Favoritism:Unfortunately, sometimes this does exist.  In some cases it is a misunderstanding.  EXAMPLE:  I was a young PFC and I was new to the unit.  Every detail that came up I was put on it.  At first, I assumed it was because I was new to the team and had to pay my dues.  Then I felt like my Squad Leader was upset with me.  Regardless I did what I was told without complaining and to the best of my ability.  One day I asked my Squad Leader if I was doing something wrong.  He stated: “Absolutely Not! You are doing Great! He asked me why and I told him that every time a detail came up, I was put on it and I just felt like I was doing something wrong.  His answer surprised me: “Gerecht, I never thought about it that way, I guess it was just easy to ask you to do it.  You never complain and you always do a great job.  I will try to fix that in the future.”  From then on details rotated through the entire squad.  My point is he didn’t even realize he was doing it. 

Be Careful What You Ask For: Now keep in mind you have to be careful what you ask for.  Because when you ask for more responsibility, when you make it clear you are hungry to learn the Leaders will being piling stuff on.  Once they trust you may have more work than you can physically do. This is because leaders sometimes abuse outstanding troops (without realizing it) because we know they will get the job done and not complain.  It’s not fair and it doesn’t happen all the time but it does happen.

Not feeling Comfortable: This is part of being new to a unit.  I agree 3 months is a long time but part of the relationship process involves you and you getting to know your team and your unit.  You may have to earn their trust and this may include talking with them on a personal level, volunteering to help them with some type of task, asking them to teach you how to do something.  The good and bad thing about the Army is someone is always leaving a unit or unit requirements change.  This means that you or your leader may come down on order for another unit.  You may get reassigned within your battalion because of personnel shortages or they need your MOS in another unit.  The bottom line is you never know.  Keep the Faith, don’t burn bridges when you leave a unit by saying things that might come back to haunt you.  The Army is a very small place.  You may see these people again in the future so be polite, professional, and respectful in dealing with all people.  You never know you might work for them again, or they might end up working for you…. Example:  As a young E-4 I had a Squad Leader E-5.  A few years later I was an E-6 and he was still and E-5.  He ended up working with me.

Trust: Typically, there are two types of people.  Those that give you 100% of their trust up front.  They trust you completely to do what’s right but when you violate their trust you may never get it back.  Then there are those that you have earn their trust.  I think most leaders are this way.  They give you a little bit at a time until you have their complete trust.  Trust is a two-way street. Trust is best achieved by developing a good relationship with strong and clear communication.

Change the Picture:  Another way to say this is change your attitude.  Have a positive outlook on what you are asked to do. Become involved in making things better.  Talk to your leaders and team mates.  Being positive usually brings about results and opportunities you never knew existed.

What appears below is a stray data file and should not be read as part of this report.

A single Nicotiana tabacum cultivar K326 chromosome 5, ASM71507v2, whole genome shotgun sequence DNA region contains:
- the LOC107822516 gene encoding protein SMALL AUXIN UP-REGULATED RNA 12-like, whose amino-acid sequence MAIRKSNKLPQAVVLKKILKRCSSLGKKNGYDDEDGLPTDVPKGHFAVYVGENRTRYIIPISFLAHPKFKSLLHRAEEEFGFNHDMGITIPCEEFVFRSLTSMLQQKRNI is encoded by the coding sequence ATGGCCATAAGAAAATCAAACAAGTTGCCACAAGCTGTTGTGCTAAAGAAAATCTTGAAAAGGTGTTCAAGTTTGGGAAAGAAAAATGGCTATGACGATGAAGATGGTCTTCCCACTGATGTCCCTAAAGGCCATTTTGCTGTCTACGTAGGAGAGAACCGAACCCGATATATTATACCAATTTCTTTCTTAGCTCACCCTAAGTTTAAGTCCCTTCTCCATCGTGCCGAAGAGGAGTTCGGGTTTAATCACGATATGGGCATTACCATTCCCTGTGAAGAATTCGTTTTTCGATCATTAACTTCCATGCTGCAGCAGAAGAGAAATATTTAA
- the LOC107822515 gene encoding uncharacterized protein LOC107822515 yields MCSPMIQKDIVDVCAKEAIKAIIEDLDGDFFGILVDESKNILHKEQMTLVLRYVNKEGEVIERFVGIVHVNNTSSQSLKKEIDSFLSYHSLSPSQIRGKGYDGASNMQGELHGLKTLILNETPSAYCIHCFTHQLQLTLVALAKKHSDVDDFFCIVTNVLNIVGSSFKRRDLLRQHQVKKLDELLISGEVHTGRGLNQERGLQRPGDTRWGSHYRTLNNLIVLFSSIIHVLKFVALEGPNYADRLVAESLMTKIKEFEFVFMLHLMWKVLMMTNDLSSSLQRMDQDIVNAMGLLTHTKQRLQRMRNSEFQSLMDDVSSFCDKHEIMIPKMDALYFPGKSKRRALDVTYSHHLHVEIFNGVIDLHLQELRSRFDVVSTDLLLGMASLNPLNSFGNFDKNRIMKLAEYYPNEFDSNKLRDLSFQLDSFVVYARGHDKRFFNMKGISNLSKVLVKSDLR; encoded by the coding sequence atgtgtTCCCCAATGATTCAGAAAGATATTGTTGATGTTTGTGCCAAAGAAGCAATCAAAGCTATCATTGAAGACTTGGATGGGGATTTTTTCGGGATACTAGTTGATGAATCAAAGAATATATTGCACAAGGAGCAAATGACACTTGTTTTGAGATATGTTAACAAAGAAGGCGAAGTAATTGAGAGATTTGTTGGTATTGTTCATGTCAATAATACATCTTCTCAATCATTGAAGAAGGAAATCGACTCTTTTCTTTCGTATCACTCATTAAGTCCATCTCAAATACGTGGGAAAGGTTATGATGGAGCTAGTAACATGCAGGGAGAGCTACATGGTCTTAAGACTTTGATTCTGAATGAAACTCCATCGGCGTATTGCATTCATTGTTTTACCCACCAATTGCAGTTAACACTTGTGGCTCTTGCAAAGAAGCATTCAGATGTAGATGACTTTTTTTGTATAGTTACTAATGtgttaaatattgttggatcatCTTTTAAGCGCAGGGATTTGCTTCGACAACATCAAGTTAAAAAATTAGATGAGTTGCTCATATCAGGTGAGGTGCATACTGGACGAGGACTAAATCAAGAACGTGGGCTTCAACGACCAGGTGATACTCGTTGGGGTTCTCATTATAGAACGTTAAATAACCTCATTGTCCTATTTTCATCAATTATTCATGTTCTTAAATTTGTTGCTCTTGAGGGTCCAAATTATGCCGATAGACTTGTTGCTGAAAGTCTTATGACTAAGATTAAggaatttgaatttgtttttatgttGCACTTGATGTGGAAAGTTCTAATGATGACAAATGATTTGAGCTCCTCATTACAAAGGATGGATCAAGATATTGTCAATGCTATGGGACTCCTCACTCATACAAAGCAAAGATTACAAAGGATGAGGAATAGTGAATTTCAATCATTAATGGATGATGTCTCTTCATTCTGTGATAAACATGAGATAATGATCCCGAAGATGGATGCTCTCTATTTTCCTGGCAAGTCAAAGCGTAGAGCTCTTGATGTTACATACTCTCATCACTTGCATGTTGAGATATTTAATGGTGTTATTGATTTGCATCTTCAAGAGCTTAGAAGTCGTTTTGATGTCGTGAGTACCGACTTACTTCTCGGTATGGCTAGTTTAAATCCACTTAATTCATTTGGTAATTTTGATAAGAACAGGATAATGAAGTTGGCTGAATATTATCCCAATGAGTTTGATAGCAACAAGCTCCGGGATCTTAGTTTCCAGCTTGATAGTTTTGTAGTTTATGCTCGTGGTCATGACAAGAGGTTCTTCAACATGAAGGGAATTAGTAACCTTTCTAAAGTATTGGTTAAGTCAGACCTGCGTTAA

Things to Consider

So here are some things that might help (some we have already discussed):

  1. Grow where you are planted. In other words do the best Job you can do with the duties and responsibilities you are assigned.
  2. Find every regulation and manual you can find about the duties and responsibilities you are assigned.  Read them, learn them, become the Subject Matter Expert.
  3. Find every regulation and manual you can find about your MOS and read it. Become the Subject Matter Expert.  Look for correspondence courses on your MOS, your MOS might even have YOU TUBE videos.  There are plenty of resources out there.
  4. Change Your Attitude
  5. DON’T GET DISCOURAGED
  6. Know you are making a POSITIVE Difference when you do your job to the best of your ability and seek knowledge from your leaders and peers.

Finally, I share this with you.  As a young Sergeant a Staff Sergeant looked at me while we were in the Orderly Room one day and he said “Gerecht do you plan to make the Army a Career?”  I said “Yes.”  Then he said something that changed my life.  He pointed to all the books shelves in the Orderly Room with all the ARs, FMs, and other manuals (this was before the internet), and said “Then you better learned everything they can do to you, and everything they can’t do to you!” That was his way of saying learn everything you can.  That night I signed out a regulation and took it home with me, put it in my bathroom.  Every time I went to the bathroom I read. I did this until I read every book in our library.  In the end I became the walking encyclopedia everyone would come to for information.  He made me a valuable commodity to my chain of command.  I applied this to everything I did even after I retired from the military.

NOTE: Only you can decide the best course of action for your situation.  I do not know the specifics of your situation.  Take this information with a grain of salt and think about how you might move forward.  My comments are based on my experience…not your exact situation. FOLLOW US Facebook/Twitter/Newsletter

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Mark is a Retired Command Sergeant Major with 26 years of military leadership experience. He held 3 military occupational specialties (Field Artillery, Nuclear Weapons Tech, and Ammunition Ordnance). Mark is one of the leading military authors in the fields of leadership, counseling, and training.

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Get Tabbed - How to Graduated Army Ranger School